University of Wisconsin-Madison: UW School of Computer, Data & Information Sciences adds three degree programs

The University of Wisconsin–Madison’s School of Computer, Data & Information Sciences is adding three new degree programs to its growing portfolio to meet mounting interest from employers and students and increase access to technology curriculum at the university.

Technical expertise in computer and data science is essential for building systems that pave the way for innovation and transformation. At the same time, understanding how to ethically apply computing and data science is becoming more integral to professions beyond technology-specific fields. To meet the evolving needs of today’s data-driven world, CDIS will offer new master’s degrees in data science and in data engineering and a new bachelor’s of arts or bachelor’s of science degree in information science.

The new degree programs, which will launch in the fall, are designed to increase skills that are in high demand, preparing a talent pipeline that will drive economic growth in the region and beyond.

“What’s exciting about these new programs is that we’re creating more pathways for students,” says Tom Erickson, founding director of CDIS. “Not only will graduates be able to specialize in emerging fields, but we’ll also train undergraduates to apply digital skills to improve communities.”

The interdisciplinary approach of the new programs is another bold step CDIS — which was created in 2019 and is home to UW–Madison’s largest and fastest-growing degree programs — is taking to disrupt the traditional model of higher education.

“We distinguished ourselves from our peers with the creation of CDIS because we recognized the transformative power the school would have intersecting with the humanities and social sciences” says Eric Wilcots, dean of UW–Madison’s College of Letters & Science.

The new programs support priorities to prepare students for successful careers of the future.

“The flexibility to pair technology curriculum with other majors is an especially welcomed enhancement, because providing more STEM opportunities for L&S students is critical for the college,” Wilcots says.

The Master of Science in Data Science is a collaborative degree between the Statistics and Computer Sciences departments. The program will immerse students in data science and provide them with the technical skills necessary to think critically, compute efficiently, model and analyze effectively, and behave ethically with data.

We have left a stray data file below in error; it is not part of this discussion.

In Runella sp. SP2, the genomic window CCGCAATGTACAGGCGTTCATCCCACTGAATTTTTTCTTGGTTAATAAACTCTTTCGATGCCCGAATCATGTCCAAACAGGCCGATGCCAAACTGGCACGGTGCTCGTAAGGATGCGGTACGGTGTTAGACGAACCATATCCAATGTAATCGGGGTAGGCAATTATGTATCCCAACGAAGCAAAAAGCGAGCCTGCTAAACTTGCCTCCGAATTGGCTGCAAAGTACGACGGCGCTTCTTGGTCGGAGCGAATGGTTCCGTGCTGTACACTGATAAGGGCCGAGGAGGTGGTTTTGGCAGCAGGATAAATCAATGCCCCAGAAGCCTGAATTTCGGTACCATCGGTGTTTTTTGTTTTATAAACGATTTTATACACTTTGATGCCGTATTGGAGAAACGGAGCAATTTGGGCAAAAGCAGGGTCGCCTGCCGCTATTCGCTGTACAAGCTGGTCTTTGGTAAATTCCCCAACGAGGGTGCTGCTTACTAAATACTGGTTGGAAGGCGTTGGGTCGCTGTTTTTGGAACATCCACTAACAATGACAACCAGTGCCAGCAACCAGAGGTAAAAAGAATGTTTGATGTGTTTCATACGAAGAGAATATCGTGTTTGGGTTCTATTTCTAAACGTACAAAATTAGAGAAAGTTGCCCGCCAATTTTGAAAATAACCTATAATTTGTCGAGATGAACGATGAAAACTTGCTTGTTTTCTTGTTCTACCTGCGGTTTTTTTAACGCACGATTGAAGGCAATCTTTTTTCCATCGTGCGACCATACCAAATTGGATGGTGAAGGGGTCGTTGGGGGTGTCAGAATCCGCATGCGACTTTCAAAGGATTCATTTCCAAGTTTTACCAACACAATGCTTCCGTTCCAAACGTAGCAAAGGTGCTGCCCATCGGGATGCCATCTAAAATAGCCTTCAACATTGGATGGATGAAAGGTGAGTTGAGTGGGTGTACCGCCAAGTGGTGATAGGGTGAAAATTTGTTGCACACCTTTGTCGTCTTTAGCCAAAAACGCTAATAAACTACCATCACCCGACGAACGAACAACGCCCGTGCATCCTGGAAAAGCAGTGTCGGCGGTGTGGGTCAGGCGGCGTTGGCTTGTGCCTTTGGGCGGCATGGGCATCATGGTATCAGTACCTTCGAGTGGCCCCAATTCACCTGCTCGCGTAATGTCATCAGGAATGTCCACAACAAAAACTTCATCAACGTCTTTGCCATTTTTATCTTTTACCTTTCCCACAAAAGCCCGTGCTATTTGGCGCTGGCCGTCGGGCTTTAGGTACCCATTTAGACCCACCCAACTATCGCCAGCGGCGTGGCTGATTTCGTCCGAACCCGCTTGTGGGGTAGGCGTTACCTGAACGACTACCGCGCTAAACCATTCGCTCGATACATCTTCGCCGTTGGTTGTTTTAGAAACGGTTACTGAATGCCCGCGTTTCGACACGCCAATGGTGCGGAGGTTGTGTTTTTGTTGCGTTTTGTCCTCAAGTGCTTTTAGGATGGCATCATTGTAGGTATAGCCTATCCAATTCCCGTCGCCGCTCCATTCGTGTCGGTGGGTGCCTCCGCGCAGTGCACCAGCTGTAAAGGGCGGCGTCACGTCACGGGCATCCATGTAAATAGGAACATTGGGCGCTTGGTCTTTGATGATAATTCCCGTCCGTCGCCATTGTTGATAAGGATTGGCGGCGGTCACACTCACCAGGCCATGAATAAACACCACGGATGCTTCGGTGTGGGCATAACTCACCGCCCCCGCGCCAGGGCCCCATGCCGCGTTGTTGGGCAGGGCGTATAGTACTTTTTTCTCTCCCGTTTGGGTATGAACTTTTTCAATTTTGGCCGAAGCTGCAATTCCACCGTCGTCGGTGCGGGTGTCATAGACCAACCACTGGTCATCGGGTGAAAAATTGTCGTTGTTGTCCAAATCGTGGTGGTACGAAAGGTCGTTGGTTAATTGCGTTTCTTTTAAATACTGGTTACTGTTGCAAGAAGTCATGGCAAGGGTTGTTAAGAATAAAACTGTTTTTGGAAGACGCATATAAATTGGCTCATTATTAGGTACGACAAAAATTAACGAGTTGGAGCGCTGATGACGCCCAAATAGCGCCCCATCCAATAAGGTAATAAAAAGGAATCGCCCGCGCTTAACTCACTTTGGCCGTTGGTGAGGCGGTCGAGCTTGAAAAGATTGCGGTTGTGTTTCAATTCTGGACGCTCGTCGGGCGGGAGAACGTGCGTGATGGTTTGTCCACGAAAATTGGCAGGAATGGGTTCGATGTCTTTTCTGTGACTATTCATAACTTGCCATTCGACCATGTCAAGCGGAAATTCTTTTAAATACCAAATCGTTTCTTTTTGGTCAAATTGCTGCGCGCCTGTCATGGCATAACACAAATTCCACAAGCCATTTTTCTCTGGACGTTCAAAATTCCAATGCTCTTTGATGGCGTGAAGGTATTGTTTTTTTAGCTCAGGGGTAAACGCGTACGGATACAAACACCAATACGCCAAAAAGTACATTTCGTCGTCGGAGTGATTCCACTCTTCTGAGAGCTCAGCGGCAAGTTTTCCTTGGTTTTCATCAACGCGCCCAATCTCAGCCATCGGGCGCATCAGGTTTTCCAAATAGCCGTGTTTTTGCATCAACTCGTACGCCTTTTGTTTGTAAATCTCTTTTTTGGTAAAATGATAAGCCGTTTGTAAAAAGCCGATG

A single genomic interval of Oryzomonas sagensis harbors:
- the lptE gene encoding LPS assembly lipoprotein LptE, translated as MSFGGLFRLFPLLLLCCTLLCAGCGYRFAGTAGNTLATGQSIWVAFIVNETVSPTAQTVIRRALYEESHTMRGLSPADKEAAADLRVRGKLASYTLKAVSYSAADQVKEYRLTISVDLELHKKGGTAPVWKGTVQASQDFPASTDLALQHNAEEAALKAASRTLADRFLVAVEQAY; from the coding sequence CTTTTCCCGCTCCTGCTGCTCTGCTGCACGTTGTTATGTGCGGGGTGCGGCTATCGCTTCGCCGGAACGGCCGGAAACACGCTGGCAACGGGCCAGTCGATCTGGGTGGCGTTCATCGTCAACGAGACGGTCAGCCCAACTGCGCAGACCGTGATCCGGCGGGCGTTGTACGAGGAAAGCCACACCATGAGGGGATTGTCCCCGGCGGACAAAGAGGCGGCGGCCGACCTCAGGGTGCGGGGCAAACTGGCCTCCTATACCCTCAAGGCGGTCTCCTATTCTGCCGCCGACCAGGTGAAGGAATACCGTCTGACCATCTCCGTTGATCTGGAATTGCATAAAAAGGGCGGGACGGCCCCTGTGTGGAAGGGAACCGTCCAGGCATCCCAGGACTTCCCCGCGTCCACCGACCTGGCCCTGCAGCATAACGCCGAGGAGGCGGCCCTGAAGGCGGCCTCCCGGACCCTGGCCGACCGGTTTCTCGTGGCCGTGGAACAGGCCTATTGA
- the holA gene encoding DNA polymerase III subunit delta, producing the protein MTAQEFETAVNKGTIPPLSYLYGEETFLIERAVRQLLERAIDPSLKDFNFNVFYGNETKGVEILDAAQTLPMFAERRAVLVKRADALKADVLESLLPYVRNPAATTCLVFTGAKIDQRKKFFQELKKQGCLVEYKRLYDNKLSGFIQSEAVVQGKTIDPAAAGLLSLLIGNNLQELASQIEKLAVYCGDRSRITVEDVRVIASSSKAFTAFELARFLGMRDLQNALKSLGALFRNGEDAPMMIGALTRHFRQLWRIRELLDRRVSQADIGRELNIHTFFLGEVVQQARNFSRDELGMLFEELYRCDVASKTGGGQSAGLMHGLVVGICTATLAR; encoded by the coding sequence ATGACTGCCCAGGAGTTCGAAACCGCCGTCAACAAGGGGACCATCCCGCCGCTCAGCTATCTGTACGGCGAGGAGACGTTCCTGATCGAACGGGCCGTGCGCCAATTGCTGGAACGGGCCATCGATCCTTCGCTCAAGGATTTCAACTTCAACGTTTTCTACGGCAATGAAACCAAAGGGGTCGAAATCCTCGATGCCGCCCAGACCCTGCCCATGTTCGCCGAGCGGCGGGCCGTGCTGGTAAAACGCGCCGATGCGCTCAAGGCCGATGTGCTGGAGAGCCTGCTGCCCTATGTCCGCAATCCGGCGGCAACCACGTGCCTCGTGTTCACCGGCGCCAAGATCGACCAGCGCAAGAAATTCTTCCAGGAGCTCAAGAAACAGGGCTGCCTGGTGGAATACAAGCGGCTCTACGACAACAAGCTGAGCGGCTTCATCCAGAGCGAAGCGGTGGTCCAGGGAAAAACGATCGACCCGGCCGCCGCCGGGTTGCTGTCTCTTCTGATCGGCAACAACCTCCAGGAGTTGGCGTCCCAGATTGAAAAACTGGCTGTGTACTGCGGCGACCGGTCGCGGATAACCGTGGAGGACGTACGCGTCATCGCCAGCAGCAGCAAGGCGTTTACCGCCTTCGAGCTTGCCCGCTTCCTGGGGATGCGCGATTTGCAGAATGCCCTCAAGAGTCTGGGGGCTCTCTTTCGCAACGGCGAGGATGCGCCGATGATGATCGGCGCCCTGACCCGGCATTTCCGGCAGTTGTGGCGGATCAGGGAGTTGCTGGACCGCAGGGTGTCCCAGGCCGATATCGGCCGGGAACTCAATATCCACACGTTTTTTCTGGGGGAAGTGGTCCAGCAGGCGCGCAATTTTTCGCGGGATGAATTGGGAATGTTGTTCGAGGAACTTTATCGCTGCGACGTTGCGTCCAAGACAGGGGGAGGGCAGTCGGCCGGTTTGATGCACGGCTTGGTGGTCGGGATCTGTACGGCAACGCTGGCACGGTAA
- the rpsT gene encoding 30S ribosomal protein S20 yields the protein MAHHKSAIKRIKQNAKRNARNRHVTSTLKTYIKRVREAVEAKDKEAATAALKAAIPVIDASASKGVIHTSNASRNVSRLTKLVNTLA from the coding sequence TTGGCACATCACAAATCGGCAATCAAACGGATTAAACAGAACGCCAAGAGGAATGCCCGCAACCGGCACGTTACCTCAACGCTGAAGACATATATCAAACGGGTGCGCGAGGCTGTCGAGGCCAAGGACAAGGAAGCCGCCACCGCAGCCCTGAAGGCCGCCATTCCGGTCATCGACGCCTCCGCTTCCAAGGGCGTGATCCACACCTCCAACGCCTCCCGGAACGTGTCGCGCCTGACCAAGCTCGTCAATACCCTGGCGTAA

“Data science is one of the fastest growing employment sectors in the state and nation,” says Yazhen Wang, statistics professor and department chair. “Our world increasingly depends on data and computing to produce knowledge and to make decisions, and we have seen an intense demand from students for these skills.”

The Master of Science in Data Engineering, administered by the Department of Computer Sciences, is focused on teaching the principles and practices of managing data at scale. As one of the first in-person master’s programs in data engineering in the nation, the program’s emphasis is on the valid and efficient collection, storage, management, and processing of datasets to support computation and data-driven systems important to data science and data analytics functions.

“Given the increasing amounts of data being generated and processed on a daily basis, almost all industries need data engineers to build and maintain robust data-handling systems,” says Remzi Arpaci-Dusseau, computer sciences professor and department chair.

The Bachelor of Arts/Bachelor of Science in Information Science, housed within UW–Madison’s Information School, is focused on the relationships between people, information, and computing. It emphasizes the ethical, cultural, and social challenges inherent in the design and use of technology-based and data-driven solutions. It can be completed as a student’s sole program of study, but it may also be completed as an additional major to complement a wide variety of programs for students who wish to bring computer, data, and information skills to their primary major or specialization.

“Graduates will be prepared with computing, analytical, and people skills for a large variety of jobs in companies and organizations that need tech and data-savvy employees,” says Alan Rubel, professor and chair of the iSchool. “By exposing students with minimal computing backgrounds to the impact of technology on society, the program is designed to reach a more diverse set of students who may not have considered a path from social science and humanities to computing, for example.”

“An interdisciplinary approach is at the core of everything we do,” adds Erickson. “Technology education at all levels prepares students to be well-rounded global citizens who can use information to solve problems. We want every student who desires tech as part of their degree to be able to walk away from the University of Wisconsin with those skills.”

University of Wisconsin–Madison